Grids And Gaming: Developing
MMOGs (Massively Multiplayer
Online Games) on the Grid
Johnny L. Hopkins ([email protected])
Department of Software and Information Systems
College of Information Technology
November 8, 2005
ITCS 5010: Grid Computing
The University of North Carolina at Charlotte
Gaming on the Grid
What is a game?
Different game genres
Basic steps to designing and developing a
Curent MMP Engines
Languages for MMP development
How grids can help the game development process
The “butterfly grid”
Resources for Gaming
What is a Game?
• What are YOUR definitions of a good
video game?
• Definition: “A great game is a series of
interesting and meaningful choices made
by the player in pursuit of a clear and
compelling goal” (Rabin 2005).
Different Game Genres
Casual (Texas Hold ‘Em Poker,,, You Don’t
Know Jack)
Educational (Where in the World is Carmen Sandiego)
Fighting/First-person shooters (Halo II)
Puzzle (Puzzle Pirates, Bejeweled, Sudoku)
Racing (Grand Tourismo)
Rhythm (Dance Dance Revolution)
Sports (Madden 2005)
Role-Playing (EverQuest, World of Warcraft)
Strategy (Civilization IV)
• Acronyms
– MMORPG: Massively Multiplayer Online Role
Playing Game
– MMORTS: Massively Multiplayer Online RealTime Strategy Game
– MMOG: Massively Multiplayer Online Game
Social aspect
“Escape” from reality
Simultaneous interaction
“Social hijacking”
Ability to “mod” (Unreal, Quake, Half-Life,
• In all cases, these are video games
designed to be played over a computer
network and/or the Internet (e.g. LAN
• EverQuest (Sony Entertainment) is the
most popular MMORPG among players
• Are often some of the harder games to
design and develop
Issues with MMOGs/MMORPGs
• Long development cycle (two to three
• Versioning issues
• Basic client-server development
• Security: Hacking, In-game cheating,
Illegal plugins, etc.)
Basic Architecture of MMOGs
Hsiao, Tsun-Yu and Yuan, Shyan-Ming, “Practical Middleware for Massively
Multiplayer Online Games,” IEEE Internet Computing, vol. 9, no. 5, 2005,
pp. 47-54
Basic Steps
Create character
Save the character on the server-side
Login with character
Enable chat and “shout”
Create and enable 3D navigation
Create a database (data store) to hold info
on players, stats, worlds, guilds, etc.)
Different MMORPG architectures
Peer-to-Peer (P2P)
Grid (That’s us!!!!! )
Distributed Systems
MMORPG Architectures:
• Strong points: Mainframe heritage
– Time tested: Mature and widespread
– Single point of control: Allows for monitoring
– Strong security: Servers are in data centers,
hard to compromise systems (Yeah, RIGHT!!!)
– Modular scalability: Easy to scale and extend
by adding servers to server farm)
– Most MMPs use this architecture (currently)
MMORPG Architectures:
• Pitfalls:
– Dependency on a single physical channel to
data center
– Having C/S architecture for MMPs (Massive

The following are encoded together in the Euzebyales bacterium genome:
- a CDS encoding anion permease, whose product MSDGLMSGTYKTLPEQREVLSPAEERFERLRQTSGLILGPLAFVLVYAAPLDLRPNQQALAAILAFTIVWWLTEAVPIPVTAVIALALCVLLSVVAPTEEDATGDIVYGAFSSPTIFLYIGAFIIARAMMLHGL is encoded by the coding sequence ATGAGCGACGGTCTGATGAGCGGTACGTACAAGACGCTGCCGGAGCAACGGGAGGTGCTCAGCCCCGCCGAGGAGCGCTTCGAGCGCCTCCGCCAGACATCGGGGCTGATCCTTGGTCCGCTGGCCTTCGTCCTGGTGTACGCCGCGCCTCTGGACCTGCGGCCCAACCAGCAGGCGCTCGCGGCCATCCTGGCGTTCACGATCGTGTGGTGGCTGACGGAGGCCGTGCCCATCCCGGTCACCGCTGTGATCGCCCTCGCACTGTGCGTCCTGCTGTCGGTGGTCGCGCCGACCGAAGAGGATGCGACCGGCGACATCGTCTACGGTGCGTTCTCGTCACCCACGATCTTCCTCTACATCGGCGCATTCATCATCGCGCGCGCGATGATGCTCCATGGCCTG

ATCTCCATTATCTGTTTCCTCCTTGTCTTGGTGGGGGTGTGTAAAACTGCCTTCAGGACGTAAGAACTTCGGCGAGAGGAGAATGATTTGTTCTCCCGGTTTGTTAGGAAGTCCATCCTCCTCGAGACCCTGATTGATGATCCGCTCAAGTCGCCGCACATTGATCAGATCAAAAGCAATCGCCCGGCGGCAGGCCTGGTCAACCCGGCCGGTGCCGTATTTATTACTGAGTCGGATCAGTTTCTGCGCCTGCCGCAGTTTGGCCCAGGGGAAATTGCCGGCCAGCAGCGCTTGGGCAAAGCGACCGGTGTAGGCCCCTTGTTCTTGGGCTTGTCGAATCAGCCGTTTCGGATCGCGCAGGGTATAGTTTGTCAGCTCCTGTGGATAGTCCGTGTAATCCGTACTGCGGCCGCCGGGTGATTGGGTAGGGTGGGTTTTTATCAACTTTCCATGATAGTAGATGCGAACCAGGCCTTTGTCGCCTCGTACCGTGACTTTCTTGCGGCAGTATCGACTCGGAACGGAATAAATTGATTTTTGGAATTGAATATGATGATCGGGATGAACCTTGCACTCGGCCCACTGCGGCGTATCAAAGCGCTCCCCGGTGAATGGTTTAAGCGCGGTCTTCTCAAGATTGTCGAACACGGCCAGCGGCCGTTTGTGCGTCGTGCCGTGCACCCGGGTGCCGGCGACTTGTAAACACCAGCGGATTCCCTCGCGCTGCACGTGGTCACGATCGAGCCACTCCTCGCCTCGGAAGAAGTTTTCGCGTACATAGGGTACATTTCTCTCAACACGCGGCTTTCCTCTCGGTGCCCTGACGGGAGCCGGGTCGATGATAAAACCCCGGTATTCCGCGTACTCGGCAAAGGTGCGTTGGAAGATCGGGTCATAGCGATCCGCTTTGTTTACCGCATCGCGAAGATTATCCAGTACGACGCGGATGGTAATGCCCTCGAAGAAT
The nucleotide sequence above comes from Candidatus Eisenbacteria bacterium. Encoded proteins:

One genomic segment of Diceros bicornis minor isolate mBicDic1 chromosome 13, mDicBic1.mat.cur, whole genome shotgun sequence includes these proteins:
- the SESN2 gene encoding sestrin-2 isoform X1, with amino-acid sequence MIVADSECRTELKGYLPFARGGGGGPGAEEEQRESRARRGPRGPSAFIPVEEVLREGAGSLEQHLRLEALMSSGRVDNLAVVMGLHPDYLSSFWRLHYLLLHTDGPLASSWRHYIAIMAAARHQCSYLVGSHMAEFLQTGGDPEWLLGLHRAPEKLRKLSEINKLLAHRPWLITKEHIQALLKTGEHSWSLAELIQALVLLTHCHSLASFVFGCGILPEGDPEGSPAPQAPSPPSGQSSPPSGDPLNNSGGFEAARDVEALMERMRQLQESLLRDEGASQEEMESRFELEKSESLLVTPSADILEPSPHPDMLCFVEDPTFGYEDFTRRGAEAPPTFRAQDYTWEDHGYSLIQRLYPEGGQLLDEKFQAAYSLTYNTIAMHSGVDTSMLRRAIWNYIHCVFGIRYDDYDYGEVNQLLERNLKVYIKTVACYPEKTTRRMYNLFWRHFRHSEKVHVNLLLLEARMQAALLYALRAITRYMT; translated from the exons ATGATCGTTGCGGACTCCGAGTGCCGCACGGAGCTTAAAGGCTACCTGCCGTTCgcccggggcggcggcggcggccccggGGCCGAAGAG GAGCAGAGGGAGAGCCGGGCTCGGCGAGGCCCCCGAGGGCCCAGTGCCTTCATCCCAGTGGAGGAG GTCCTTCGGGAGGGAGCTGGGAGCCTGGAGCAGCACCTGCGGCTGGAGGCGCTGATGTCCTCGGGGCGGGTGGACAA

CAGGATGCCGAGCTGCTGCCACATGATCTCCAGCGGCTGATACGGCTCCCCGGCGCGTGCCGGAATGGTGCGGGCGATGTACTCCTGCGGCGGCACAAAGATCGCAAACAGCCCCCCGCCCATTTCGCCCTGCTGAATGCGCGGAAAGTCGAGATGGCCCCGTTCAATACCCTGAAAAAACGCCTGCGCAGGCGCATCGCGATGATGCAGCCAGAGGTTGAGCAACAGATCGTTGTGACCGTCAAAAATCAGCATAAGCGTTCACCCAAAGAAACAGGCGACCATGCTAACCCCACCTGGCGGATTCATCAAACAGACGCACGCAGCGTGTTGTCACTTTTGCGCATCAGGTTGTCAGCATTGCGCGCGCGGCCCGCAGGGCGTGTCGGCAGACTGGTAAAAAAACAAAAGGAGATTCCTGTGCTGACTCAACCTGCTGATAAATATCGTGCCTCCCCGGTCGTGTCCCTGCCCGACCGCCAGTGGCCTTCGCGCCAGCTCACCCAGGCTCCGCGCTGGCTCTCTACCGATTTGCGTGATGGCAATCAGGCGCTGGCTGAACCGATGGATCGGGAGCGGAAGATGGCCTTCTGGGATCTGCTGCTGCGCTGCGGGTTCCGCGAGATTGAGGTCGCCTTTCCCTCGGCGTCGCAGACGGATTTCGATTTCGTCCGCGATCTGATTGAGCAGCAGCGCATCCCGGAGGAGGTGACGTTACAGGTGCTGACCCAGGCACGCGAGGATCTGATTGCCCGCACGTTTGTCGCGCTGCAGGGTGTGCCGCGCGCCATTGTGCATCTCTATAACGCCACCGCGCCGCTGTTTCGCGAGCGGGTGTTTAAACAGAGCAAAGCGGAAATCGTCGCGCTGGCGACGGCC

Multiplayer) require large capital expense
– O(n^2) scalability problems (Think back to
your data structures/algorithms class. Why is
this bad for MMPs
MMORPG Architectures: Peer-toPeer (P2P)
• Strong points
Highly scalable: Good performance
O(n^2) solution: Bandwidth grows with additional players
Massive processing capabilities: Contribute idle resources
Massive storage capability: 100s TBytes of storage at no
additional costs
Low hardware expenses: Very few centralized resources,
everything is done on the network
Low bandwidth requirements: No central data center, dynamic
connections between each node
Dynamic topology, no single point of failure: Resilient to attacks
and catastrophes
Improved latency: Ave round-trip in dynamically formed P2P
network is significantly less than round trip to a fixed C/S
MMORPG Architectures: Peer-toPeer
• Pitfalls
– Decentralization
– No guarantees of “legitimate” data sources
– No way to establish data authenticity
– No way to control the behavior of P2P
MMORPG Architectures: Grids
• Scalable, high-performance network: Combines
the power of existing data centers and servers
into a “super server.”
• Massive storage capabilities: Servers AND data
centers can provide terabytes of storage at no
• Low bandwidth constraints: Generally favorably
located near Internet backbones, gives ample
• Low hardware expenses: Most processing and
storage takes place on servers connected to the
grid, little additional resources needed.
MMORPG Architectures: Grids
• Pitfalls
– No possibly of direct management of servers
because an open grid consists of
decentralized servers not owned by a single
– Different machines running different OSes
– Hard to monitor in real-time or make changes
to network
MMORPG Architectures:
Distributed Computing
• Close “cousin” to P2P networks
• Focuses on contributing computer power
• Shows promise for large-scale
computational projects ([email protected])
• Finds corrupted data and malfunctioning
nodes by repeating the same transmission
on different nodes
MMORPG Architectures:
Distributed Computing
• Pitfall: It is not a real-time system, so you
can’t use this architecture for MMORPGs
Different MMP Engines
Game Gardnens
BigWorld Technology
ICE (Internet Communications Engine)
Different MMP Engines
• Game Gardens (Three Rings Design,